While in Panama, I joined the laboratory of Dr. Haris Lessios, a Senior Researcher at the Smithsonian Tropical Research Institute. I was invited to join Dr. Lessios's ongoing investigations of the Molecular Evolution of Sea Urchins. My contribution was documenting thermal tolerances of Caribbean and Pacific sea urchins. Worldwide, seawater temperatures are rising in tropical coastal environments. Because of this year's El Niño, the effects of grossly elevated temperatures on the Pacific coast of Panama are starkly apparent. However, changes resulting from the more incremental increases in water temperature on the Caribbean coast are also very visible. While collaborating with Dr. Lessios's laboratory, I did most of my work at the Naos Marine Laboratory (officially, the Labortorios de Biología Molecular y Evolución) just outside of Panama City. Naos has a wonderful open-air aquarium room where I could watch the container ships queue up to enter the Canal while I worked. I also did field work in the intertidal rock fields of Culebra, also on Naos Island, and on the coral reefs at the Galeta Marine Laboratory, which is situated at the Caribbean end of the Canal.
Echinometra viridis, which are typically found on the reef fronts of Caribbean coral reefs, in an environment that is very constant, but which is slowly warming as global temperatures rise.
Echinometra lucunter, which are denizens of Caribbean reef flats, which live close to shore where temperatures can rise when waters are trapped behind the reef crest when the daily tides are out.
Echinometra vanbrunti, which live in crevices in the rocky intertidal zone on the Pacific coast, where they are immersed in the normally cooling waters of the Pacific, and then exposed to the tropical sun, during the large, twice-daily tides.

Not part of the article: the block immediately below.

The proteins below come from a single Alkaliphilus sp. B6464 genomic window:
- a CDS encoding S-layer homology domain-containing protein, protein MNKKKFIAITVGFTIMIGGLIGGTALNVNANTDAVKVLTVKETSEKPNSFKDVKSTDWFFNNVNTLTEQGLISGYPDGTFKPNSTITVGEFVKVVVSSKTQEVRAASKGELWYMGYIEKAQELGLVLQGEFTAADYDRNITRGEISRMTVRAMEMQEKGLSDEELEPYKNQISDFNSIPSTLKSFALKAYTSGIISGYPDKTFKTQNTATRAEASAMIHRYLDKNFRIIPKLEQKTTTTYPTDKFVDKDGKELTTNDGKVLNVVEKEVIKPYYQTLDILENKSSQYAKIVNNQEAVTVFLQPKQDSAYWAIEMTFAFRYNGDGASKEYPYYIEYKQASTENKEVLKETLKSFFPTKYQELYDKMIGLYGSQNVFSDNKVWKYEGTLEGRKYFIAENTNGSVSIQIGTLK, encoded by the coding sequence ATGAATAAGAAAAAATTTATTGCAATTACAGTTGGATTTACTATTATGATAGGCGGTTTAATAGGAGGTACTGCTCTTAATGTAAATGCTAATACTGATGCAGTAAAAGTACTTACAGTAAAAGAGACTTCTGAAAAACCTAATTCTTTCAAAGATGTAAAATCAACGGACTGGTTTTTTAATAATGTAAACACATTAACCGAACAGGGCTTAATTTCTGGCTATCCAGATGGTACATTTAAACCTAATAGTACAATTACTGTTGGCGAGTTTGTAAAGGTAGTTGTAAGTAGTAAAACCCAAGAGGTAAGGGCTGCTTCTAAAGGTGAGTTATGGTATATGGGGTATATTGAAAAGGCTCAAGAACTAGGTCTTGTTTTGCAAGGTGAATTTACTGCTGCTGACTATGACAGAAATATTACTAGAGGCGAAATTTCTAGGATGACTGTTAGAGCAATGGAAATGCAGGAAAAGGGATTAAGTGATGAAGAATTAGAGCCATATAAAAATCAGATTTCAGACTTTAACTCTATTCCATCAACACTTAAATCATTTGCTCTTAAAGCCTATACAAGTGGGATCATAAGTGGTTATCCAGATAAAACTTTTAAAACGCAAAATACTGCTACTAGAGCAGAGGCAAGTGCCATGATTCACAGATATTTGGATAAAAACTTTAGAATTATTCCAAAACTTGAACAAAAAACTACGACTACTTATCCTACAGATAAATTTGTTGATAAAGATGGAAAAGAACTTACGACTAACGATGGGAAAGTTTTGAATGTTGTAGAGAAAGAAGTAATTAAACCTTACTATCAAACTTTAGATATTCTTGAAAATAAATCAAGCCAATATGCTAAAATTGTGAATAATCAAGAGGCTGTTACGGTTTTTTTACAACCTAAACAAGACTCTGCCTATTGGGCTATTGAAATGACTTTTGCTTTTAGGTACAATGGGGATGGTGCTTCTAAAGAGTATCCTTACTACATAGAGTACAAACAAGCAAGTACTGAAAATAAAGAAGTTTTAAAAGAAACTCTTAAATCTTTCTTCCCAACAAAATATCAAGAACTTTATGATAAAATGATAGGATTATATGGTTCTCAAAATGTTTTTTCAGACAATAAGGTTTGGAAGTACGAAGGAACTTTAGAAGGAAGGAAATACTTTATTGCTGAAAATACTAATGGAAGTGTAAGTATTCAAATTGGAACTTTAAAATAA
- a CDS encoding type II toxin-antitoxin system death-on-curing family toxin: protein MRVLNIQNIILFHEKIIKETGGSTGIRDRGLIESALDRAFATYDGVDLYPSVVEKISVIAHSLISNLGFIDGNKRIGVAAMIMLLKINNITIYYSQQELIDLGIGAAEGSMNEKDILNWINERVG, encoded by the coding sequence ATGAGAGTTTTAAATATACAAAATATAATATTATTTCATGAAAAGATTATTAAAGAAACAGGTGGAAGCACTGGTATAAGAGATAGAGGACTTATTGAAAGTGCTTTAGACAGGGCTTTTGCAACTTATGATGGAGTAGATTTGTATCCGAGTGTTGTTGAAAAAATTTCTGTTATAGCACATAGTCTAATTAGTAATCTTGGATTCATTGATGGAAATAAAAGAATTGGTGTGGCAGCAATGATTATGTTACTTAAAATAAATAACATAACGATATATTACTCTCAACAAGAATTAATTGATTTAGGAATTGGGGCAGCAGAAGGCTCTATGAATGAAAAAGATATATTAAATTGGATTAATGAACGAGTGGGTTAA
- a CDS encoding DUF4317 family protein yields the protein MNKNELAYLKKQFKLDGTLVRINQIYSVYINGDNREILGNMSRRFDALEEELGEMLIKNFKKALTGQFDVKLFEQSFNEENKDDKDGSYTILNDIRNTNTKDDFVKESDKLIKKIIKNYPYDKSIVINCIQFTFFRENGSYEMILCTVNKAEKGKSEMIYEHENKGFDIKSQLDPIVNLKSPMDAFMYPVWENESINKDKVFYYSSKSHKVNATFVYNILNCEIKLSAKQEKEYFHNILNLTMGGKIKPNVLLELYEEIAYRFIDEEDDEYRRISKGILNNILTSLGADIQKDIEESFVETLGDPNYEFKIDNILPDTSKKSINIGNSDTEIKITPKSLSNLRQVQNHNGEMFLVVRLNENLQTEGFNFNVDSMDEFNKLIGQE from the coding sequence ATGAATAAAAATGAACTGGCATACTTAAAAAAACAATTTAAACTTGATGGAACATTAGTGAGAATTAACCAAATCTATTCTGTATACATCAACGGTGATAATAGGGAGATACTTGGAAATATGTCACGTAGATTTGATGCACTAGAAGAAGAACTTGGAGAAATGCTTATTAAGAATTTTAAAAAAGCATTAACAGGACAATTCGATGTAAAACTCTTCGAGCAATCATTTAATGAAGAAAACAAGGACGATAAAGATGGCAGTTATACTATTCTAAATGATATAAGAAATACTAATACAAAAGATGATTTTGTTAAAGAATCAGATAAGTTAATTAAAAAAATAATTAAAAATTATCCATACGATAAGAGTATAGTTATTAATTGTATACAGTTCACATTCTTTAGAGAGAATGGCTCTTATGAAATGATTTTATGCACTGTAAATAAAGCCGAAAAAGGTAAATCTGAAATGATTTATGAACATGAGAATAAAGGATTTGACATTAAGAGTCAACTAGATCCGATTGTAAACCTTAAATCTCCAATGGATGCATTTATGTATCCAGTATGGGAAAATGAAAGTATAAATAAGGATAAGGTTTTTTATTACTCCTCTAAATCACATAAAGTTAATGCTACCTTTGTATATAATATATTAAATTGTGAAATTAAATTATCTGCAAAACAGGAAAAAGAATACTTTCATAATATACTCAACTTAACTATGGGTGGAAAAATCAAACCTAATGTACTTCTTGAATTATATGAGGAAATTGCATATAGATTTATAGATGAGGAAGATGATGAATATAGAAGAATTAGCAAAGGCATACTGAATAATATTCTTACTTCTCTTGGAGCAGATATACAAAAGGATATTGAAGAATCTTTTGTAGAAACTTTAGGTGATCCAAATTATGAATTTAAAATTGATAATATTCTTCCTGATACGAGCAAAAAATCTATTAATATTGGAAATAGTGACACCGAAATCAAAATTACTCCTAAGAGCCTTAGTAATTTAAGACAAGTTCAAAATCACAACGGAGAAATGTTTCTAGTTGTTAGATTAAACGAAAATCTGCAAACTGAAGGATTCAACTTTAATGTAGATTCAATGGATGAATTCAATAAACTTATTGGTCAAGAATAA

Because of the temperature oscillations associated with much larger tides, we hypothesized that the Pacific species would be the most thermally tolerant. Because of the very stable environment found on the deeper coral reef fronts, we hypothesized that the deeper-water, Caribbean sea urchin species would be the least thermally tolerant… Of course, the Norns laughed at our silly hypothesizing. The intern who was working with me was quite concerned when we found the Pacific sea urchins to be the least tolerant of sustained high temperatures, and the sea urchins normally found in cooler, deeper, more constant Caribbean waters to be the most resilient. I laughed and told my intern that this was why we did the experiments, and that, although scientists are happy when they are right, we get really, really excited when we are wrong. We did some quick follow up work that suggests that our Pacific sea urchins can tolerate very high temperatures, for very short periods of time. This is great for persisting through tidal cycles, but isn't going to help much in the face of ever-warming seawater temperatures. And, some quick observations in the Caribbean suggest that our normally deep water sea urchins are moving up from the reef front into the warmer shallows where they will be in direct competition with the only moderately thermally tolerant sea urchins which normally dominate the reef flat. I suggested to my hosts that I should grab some students and come back to follow up on these surprising observations. They whole-heartedly agreed and extended an open invitation...
Working at the Smithsonian was a wonderful experience in international science. My host was Greek. My roommate was Columbian. My intern was Spanish… And, because they don't use street addresses in Panama, every taxi ride stretched my Spanish, my drawing, and my pantomime skills to the limit… Way, way too much fun…